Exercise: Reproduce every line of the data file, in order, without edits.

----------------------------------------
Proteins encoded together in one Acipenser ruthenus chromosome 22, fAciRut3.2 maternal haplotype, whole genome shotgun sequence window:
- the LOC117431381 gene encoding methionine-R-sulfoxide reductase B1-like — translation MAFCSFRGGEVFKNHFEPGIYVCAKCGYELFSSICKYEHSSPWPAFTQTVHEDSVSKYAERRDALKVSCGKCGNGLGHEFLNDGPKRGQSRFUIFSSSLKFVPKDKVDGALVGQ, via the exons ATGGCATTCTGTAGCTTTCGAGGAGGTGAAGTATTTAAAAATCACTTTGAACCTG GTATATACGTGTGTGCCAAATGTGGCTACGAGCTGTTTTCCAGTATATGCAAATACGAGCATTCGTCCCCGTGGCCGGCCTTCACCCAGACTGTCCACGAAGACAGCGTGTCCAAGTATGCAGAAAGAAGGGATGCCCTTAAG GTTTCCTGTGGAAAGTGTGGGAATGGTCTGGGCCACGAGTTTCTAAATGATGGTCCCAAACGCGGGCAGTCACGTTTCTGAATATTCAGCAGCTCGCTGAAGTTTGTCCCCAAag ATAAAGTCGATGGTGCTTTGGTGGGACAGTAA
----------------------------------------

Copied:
Proteins encoded together in one Acipenser ruthenus chromosome 22, fAciRut3.2 maternal haplotype, whole genome shotgun sequence window:
- the LOC117431381 gene encoding methionine-R-sulfoxide reductase B1-like — translation MAFCSFRGGEVFKNHFEPGIYVCAKCGYELFSSICKYEHSSPWPAFTQTVHEDSVSKYAERRDALKVSCGKCGNGLGHEFLNDGPKRGQSRFUIFSSSLKFVPKDKVDGALVGQ, via the exons ATGGCATTCTGTAGCTTTCGAGGAGGTGAAGTATTTAAAAATCACTTTGAACCTG GTATATACGTGTGTGCCAAATGTGGCTACGAGCTGTTTTCCAGTATATGCAAATACGAGCATTCGTCCCCGTGGCCGGCCTTCACCCAGACTGTCCACGAAGACAGCGTGTCCAAGTATGCAGAAAGAAGGGATGCCCTTAAG GTTTCCTGTGGAAAGTGTGGGAATGGTCTGGGCCACGAGTTTCTAAATGATGGTCCCAAACGCGGGCAGTCACGTTTCTGAATATTCAGCAGCTCGCTGAAGTTTGTCCCCAAag ATAAAGTCGATGGTGCTTTGGTGGGACAGTAA